Wed | May 27, 2020

Virus has hit black, Hispanic New Yorkers hard – Mayor

Published:Thursday | April 9, 2020 | 12:20 AM
A woman leaves Elmhurst Hospital Center after being tested for COVID-19  on Tuesday in the Queens borough of New York. The new coronavirus causes mild or moderate symptoms for most people, but for some, especially older adults and people with existing health problems, it can cause more severe illness or death.
A woman leaves Elmhurst Hospital Center after being tested for COVID-19 on Tuesday in the Queens borough of New York. The new coronavirus causes mild or moderate symptoms for most people, but for some, especially older adults and people with existing health problems, it can cause more severe illness or death.

NEW YORK (AP):

NEW YORK City’s death toll from the coronavirus has been disproportionately high in black and Hispanic communities, and the city is starting an outreach campaign for those residents, Mayor Bill de Blasio said Wednesday.

“We’re seeing folks who have struggled before really being hit particularly hard,” de Blasio said at a City Hall briefing.

Preliminary data indicate that black people account for 28 per cent of the city’s COVID-19 death toll, even though they are just 22 per cent of the city’s population. Hispanic people account for 34 per cent of the city’s virus death toll and 29 per cent of its population.

De Blasio said of the racial disparities: “It’s sick. It’s troubling. It’s wrong. And we are going to fight back with everything we’ve got.”

Dr Oxiris Barbot, the city’s health commissioner, noted that the communities that have been hit the hardest by the virus “have had higher rates of underlying chronic illness” than other New Yorkers.

State health officials reported Tuesday that more than 4,000 people have been killed by the virus in New York City. The city’s new round of data is based on a smaller number of cases, about 1,600, where the race and ethnicity of the victim is known.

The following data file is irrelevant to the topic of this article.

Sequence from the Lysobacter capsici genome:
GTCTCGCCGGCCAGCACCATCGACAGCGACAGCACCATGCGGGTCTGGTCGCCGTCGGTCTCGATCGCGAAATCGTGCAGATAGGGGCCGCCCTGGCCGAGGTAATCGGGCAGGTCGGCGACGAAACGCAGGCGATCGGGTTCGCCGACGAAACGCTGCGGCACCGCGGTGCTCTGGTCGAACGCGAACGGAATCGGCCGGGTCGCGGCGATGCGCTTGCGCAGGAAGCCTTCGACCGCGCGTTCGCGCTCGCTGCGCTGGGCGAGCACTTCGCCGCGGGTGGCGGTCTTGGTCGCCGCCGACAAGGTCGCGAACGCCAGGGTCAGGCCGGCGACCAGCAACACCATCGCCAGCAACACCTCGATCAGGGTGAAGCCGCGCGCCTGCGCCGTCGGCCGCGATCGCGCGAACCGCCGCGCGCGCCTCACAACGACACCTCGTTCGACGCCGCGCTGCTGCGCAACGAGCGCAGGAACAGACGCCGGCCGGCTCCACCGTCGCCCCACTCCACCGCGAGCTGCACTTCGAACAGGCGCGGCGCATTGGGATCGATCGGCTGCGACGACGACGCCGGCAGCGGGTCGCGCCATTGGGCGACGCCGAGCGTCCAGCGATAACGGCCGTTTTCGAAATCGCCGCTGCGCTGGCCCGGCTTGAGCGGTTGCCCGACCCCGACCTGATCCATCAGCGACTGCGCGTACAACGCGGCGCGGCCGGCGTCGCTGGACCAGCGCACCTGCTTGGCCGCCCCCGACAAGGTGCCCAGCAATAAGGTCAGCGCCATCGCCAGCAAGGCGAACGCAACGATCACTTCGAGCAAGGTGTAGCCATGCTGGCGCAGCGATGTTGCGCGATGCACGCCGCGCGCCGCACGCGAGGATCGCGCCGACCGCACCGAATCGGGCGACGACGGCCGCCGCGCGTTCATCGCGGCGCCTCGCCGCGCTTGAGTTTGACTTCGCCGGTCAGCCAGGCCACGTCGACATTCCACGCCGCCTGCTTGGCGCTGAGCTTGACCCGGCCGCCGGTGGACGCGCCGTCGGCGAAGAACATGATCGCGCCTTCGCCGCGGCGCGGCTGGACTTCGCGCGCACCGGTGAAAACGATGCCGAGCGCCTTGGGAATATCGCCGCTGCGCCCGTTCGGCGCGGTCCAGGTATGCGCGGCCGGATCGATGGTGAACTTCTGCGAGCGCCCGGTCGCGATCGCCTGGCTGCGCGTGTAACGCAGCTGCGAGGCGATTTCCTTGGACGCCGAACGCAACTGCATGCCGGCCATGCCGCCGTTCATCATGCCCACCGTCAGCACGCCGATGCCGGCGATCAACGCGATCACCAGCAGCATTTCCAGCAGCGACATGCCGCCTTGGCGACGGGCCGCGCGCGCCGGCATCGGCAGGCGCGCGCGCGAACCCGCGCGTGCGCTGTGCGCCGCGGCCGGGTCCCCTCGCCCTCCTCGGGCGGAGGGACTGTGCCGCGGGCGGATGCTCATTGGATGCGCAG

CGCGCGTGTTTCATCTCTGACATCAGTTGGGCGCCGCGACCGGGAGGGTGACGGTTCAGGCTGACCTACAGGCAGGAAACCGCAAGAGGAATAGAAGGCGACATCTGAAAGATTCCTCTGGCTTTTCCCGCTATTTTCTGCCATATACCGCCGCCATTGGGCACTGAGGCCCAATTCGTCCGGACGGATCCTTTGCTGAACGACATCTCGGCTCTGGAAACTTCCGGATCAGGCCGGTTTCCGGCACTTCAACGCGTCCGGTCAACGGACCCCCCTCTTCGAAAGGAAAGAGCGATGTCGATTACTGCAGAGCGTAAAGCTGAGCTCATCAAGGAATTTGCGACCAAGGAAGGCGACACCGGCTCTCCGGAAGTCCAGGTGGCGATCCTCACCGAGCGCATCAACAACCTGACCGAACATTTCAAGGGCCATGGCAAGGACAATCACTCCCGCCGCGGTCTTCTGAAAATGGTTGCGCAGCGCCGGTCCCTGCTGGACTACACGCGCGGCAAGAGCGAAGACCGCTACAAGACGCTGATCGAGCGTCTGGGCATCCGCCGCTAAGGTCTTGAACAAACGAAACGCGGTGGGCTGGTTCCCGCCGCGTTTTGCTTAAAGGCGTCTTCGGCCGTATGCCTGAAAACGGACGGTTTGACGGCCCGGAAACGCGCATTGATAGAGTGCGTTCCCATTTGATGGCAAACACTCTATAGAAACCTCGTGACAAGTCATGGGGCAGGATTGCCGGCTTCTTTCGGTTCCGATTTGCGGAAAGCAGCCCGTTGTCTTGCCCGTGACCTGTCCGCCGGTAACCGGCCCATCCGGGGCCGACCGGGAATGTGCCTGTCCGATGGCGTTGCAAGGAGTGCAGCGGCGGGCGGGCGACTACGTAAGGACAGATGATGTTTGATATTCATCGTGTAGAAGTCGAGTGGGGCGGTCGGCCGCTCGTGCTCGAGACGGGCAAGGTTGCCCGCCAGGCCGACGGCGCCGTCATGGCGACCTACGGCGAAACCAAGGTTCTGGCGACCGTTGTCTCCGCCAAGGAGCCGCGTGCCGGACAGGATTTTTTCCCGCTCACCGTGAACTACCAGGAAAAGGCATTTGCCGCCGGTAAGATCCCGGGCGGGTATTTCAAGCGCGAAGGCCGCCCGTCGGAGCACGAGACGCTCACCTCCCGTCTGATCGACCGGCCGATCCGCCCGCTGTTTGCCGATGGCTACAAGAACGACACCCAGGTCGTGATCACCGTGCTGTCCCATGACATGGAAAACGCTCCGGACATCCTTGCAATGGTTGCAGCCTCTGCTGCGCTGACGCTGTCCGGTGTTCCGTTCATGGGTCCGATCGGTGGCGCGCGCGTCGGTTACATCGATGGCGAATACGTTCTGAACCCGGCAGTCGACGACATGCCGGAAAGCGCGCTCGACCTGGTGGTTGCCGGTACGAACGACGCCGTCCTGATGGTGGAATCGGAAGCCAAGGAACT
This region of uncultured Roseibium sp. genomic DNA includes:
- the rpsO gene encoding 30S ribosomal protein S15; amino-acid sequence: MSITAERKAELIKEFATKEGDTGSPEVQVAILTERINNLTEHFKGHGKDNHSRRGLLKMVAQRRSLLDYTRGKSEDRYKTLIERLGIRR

De Blasio said the city would embark on a multimillion-dollar public service campaign to reach non-English-speaking communities with information about the virus.

Cuomo, speaking separately later in the day, said he also was troubled by the disparities and will order more testing in minority communities.

“Why is it the poorest people always pay the highest price?” Cuomo asked. “But let’s figure it out. Let’s do the work. Let’s do the research. Let’s learn from this moment.”

When the city fatality figures are adjusted to reflect the age make-up of ethnic groups within the city’s population, the disparities are more stark. The age-adjusted death rate for both blacks and Hispanics was more than double the rate for non-Hispanic whites.

Asians, meanwhile, experienced a much lower rate of fatalities: 8.4 per 100,000 residents, compared with 10.2 for non-Hispanic whites, 19.8 for non-Hispanic blacks, and 22.8 for Hispanics.

Although the figures released Wednesday show racial disparities in who has died of the virus, the disparities are not as great as those that have been reported elsewhere in the country.

Figures released by Michigan’s Department of Health and Human Services show 40 per cent of those who have died from COVID-19 are black, in a state where African Americans are just 14 per cent of the population.

New York coronavirus deaths rose by 779, a record number for a second consecutive day, and Cuomo warned the toll will climb even as hospitalisations from the outbreak finally moderate.

New York state recorded 6,268 deaths by Tuesday.